The second part of the solution is to remove repetition. Since the data “layer” is now really just a hundred mini data layers – one for each separate domain concept – but we don’t want to repeat the same data-accessing code in every file. There are many solutions to this. The one I happened to choose in this case was to write a .NET IL emitter, which at runtime would automatically do a one-step transformation of a C# interface definition into the communications code or database code required. The code behind each “mini-layer” can’t get any smaller – it’s just a single interface, with no explicit implementation.

Unified Layers

The result is amazingly maintainable code. All the code related to a single domain feature is consolidated within a single file or handful of related files in a folder, so the process of responding to requests for feature changes or additions generally involved changes to a very isolated part of the code base.

Taking it further

This architecture has proven itself highly successful. The types of maintenance done most often take the least amount of effort, and only ever change or add code in a single isolated subset of the codebase. Also, as much as 90% of new code is actually business logic, rather than boilerplate and wiring code.

It really makes me want to take it to the next level. I mentioned that this project is a mediator between an embedded system and a database. So in effect, the whole application is a “layer” in a larger system. In fact, the web system I was talking about is also a layer – between the database and the end-user. When there is a new domain concept to be added to the system as a whole, they need to be added to all of these super-layers. Why not unify all layers? The embedded C code that relates to a particular domain concept should be physically right next to the SQL that stores it, and the HTML that displays it. If the feature is simple, they could even be all in one file. Static type checking can verify that everything’s compatible.

Each “unit” of code would span multiple platforms and mediums, but hold only a single business concept. Sure, there will be dependencies.. but you can manage these dependencies in the same way that you would have managed dependencies between business concepts in a single layer back when the architecture was layered.


I won’t lie, it would be a difficult goal to achieve to have a fully heterogeneous business units that spans multiple environments and languages. But the problem is not that it’s a bad idea. The problem is just that it goes against the existing way of doing things, and the existing way has a lot of support and tools. Another reason is that the existing system is very good for large teams of highly specialized individuals who can each work on a separate layer, while the “unified layer” system is best for small teams and individuals who have skills in all the different environments that a feature spans. In other words, the big money is behind the layered systems, at the expense of generalists like me who would develop much more efficiently in unified systems.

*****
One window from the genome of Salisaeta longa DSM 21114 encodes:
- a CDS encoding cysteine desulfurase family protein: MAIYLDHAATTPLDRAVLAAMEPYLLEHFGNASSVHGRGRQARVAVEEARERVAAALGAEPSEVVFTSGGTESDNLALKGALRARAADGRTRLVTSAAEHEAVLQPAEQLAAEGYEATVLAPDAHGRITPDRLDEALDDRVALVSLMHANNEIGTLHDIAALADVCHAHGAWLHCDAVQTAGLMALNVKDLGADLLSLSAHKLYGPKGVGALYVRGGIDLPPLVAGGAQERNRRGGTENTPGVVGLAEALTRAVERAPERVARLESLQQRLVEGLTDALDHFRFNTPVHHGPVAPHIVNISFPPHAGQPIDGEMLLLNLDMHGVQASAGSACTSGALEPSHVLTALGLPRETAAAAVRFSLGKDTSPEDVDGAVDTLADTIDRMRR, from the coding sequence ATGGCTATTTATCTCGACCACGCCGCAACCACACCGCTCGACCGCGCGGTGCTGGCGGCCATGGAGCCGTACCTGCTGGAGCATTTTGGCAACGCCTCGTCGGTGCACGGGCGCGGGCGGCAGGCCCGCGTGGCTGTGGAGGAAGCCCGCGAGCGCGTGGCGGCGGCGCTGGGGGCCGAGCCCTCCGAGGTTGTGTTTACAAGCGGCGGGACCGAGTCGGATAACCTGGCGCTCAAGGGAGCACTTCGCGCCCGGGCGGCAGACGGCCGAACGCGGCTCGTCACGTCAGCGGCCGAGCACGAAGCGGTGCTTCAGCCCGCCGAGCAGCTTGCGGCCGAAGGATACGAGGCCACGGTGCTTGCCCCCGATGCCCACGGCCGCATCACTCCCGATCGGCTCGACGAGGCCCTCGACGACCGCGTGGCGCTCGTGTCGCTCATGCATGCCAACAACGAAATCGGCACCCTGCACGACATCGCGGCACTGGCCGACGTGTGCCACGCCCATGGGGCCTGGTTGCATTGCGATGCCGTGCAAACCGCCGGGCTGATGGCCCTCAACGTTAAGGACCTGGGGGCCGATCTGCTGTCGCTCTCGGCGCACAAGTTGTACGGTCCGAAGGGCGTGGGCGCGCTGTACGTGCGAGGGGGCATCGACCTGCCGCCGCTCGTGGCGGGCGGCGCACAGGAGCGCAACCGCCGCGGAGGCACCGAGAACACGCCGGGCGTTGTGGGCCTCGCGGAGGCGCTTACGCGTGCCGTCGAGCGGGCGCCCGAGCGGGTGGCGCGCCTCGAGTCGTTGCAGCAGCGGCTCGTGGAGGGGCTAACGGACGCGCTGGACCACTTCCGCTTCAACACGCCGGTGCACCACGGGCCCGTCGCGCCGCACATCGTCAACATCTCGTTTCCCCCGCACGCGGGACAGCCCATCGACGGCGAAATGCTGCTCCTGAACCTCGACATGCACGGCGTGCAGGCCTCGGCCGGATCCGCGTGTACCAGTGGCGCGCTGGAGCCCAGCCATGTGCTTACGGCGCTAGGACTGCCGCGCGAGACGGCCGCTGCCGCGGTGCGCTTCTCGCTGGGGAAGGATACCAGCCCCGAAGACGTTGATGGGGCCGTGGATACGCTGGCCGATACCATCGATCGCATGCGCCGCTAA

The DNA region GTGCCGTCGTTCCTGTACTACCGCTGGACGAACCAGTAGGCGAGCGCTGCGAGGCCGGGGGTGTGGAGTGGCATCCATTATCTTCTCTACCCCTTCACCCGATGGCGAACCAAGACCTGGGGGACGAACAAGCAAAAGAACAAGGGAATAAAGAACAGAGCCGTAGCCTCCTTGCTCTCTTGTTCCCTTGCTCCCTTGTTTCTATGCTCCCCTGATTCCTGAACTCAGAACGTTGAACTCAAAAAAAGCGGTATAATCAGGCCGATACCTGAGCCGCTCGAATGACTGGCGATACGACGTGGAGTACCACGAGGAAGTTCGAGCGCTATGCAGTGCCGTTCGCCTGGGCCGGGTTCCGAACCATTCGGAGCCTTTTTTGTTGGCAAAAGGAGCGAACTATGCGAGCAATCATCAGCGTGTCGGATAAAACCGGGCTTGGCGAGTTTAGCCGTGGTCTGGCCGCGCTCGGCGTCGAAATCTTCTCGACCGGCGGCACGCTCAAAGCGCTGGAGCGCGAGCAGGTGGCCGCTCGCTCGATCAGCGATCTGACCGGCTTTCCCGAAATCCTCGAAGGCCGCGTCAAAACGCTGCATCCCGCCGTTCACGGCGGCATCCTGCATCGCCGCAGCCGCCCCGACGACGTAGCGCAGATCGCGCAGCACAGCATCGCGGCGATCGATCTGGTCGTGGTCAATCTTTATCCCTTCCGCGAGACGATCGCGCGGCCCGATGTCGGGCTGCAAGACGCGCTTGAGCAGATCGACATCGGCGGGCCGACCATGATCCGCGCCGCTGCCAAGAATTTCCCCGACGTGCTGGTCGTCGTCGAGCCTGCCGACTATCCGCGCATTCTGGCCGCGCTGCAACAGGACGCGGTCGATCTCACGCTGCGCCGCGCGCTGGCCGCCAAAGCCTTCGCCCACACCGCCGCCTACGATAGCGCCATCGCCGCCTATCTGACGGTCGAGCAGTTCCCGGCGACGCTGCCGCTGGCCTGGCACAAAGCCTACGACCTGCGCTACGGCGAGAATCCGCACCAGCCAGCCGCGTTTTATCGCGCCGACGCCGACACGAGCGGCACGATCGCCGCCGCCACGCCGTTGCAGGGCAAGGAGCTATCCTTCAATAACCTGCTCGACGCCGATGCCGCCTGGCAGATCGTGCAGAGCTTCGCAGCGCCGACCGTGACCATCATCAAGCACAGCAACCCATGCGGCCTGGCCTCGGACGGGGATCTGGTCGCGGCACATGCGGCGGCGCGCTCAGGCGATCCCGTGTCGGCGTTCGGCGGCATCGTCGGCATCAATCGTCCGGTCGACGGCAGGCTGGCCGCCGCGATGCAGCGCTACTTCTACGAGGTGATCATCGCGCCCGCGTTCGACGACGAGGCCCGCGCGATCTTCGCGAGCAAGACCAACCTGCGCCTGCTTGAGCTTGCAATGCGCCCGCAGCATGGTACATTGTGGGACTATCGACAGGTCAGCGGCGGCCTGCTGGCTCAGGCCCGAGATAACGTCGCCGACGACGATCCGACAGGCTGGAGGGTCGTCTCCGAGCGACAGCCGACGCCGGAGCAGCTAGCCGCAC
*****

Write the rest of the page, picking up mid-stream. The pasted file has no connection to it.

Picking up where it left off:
1. This only applies to files that are tied to a particular domain concept. Of course the styles and scripts that apply globally across the site should be in a common place, such as a “css” and “javascript” directory 

  2. In the real world there will always be dependencies between domain concepts, but this is largely an orthogonal problem. 

Mutating Types

Mutating Types

This is an idea I have for a feature for a statically typed language which would make the type system more expressive. I call it "mutating types", and in a nutshell the idea is that the act of mutating a variable can also change its type.

I’d like to preface this article by saying that I’ve come up with this idea completely on my own, meaning that if it appears that I’m copying some other academic work it is completely unintentional, and please let me know if I’m doing it. Likewise, please don’t use this idea without acknowledging that it’s mine, and please contact me if you do intend to use it, even if you modify it somewhat.

I apologize in advance for how long this "post" is. I felt it was important to start with the problem description to put the idea into context, and to end with some explanations of how this might be used in practical situations.

The Problem

Let me illustrate the scenario with an example. I’m going to add the feature to C++ in this example. Consider the following types:

struct Int{
    int value;

struct Null {

struct NullableInt {
    bool isNull;

        Int intValue;
        Null nullValue;
    } value;

    void set(Int i) { value.intValue = i; isNull = false; }
    void reset() { value.nullValue = Null(); isNull = true; }

So, a NullableInt is a tagged union which can either hold an integer with a value, or null. I’ve been unnecessarily explicit about the types for Int and Null, because conceptually they are subtypes of NullableInt. Now lets say we have the following code which defines a new Int with a null value, and then calls a function to give it a new value, and then prints out the value that it has.